I like your post however after practicing for many years, I fail to see your point. IT is an improvement in itself. If you cannot give a concise answer regarding how you currently solve these problems on paper then what makes you so cynical as to think that IT cannot improve many of them? For example, I know you have done this before: You come into work. Things are crazy, someone is coding, you rush in to help, and hour later you look at the clock it is 8:15AM, damnit, your 15 minutes late on your meds. Please explain how you solved this with a paper based system for all of us IT users to understand and maybe we can include your solution. Point is, with most of what you discussed there appears to be a training problem, comprehension problem, or the problem lies between the computer and the chair. IT is expensive, it is a solution to moany of our issues in healthcare regarding quality, standardization, compliance and most importantly patient safety. IT venodrs who do not share 100% of their data via HL7 to competing vendors systems should be banned from the market, everyone should have an EMR. OBAMA is wrong, going to ruin our country, and if you voted for this dictator you should be ashamed

  14. Jon Patrick’s piece “A Critical Essay on the Deployment of an ED Clinical Information System ‐ Systemic Failure or Bad Luck?” is back online, now in ver. 5 at http://www.it.usyd.edu.au/~hitru/index.php?option=com_content&task=view&id=91&Itemid=146 .

    Apparently the issues Down Under that led to its withdrawal have been resolved.

    Long Time RN, your statement “IT is an improvement in itself” seems to reveal a subtle overconfidence in these machines.

    They are most assuredly not “an improvement it itself.” They have potential to both improve, or to impair, any environment in which they are deployed.

    I would be interested in your concise explanation as to why you would think IT is an improvement in itself.

  15. S.,
    Agreed that information systems can be a hinderance in charting however, the sheer automation and importation of discreet data elements into a patients record in a legible and actionable form are “an improvement in itself” from the paper based method. Remember now that I never mentioned a company as there are many large vendors wtih systems that still look and feel like dos.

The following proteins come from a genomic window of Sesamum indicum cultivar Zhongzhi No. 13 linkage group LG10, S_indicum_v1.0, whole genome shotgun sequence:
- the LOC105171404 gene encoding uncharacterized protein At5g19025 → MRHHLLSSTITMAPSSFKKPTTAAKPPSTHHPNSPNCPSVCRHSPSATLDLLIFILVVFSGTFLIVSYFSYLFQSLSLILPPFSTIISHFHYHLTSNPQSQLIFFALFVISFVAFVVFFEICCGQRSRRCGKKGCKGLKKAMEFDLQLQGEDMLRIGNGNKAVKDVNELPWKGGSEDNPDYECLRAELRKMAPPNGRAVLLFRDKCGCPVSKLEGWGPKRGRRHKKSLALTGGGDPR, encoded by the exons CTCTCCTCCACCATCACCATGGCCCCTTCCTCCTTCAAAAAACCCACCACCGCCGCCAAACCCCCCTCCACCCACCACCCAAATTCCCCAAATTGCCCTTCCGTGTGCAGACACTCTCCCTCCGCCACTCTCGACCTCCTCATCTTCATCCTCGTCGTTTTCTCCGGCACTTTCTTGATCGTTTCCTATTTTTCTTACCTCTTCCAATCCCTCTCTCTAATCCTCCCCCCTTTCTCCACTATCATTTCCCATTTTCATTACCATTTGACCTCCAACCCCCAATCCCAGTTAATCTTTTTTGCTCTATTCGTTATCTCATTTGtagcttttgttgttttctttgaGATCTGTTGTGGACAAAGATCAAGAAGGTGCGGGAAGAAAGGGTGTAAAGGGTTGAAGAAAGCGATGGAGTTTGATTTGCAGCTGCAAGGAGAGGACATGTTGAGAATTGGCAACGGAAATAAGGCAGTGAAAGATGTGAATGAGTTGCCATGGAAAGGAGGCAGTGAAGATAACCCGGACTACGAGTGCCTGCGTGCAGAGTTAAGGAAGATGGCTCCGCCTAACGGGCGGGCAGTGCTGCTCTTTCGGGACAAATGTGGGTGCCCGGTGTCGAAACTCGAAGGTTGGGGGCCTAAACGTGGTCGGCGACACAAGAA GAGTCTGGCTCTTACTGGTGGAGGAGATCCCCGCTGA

My point is this, human error accounts for a large percentage of the medical mistakes made, either from illegibility, non standardization of terminology, and a lack of checks and balances. This is what automation in itself can offer when used properly. Additionally, a lack of critical decision making tools to accurately intrepret all of a patients data on one screen and the inability to quickly complete research, and the lack of ability to incorporate JCAHO, CMS, complainces along with the quality intiiatives into an eletronic system for all users to comply simply cannot be done on paper with the same effect that electronic records can. There are IT choices out there that truly return the RN and MD to the bedside and eleminate the administrative duties that are often demended of them and a poor use of resources while helping to improve patient outcomes.
    So this is a brief explaination to my point the IT is an improvement in itself. The caviate is that there is no regulation forcing the small and large vendors to provide seamless web transactions between each other systems for the sake of continuity of care making things more difficult. This inhibits the user experience by not allowing for data to flow from one app to another requiring that the same questions be asked over and over.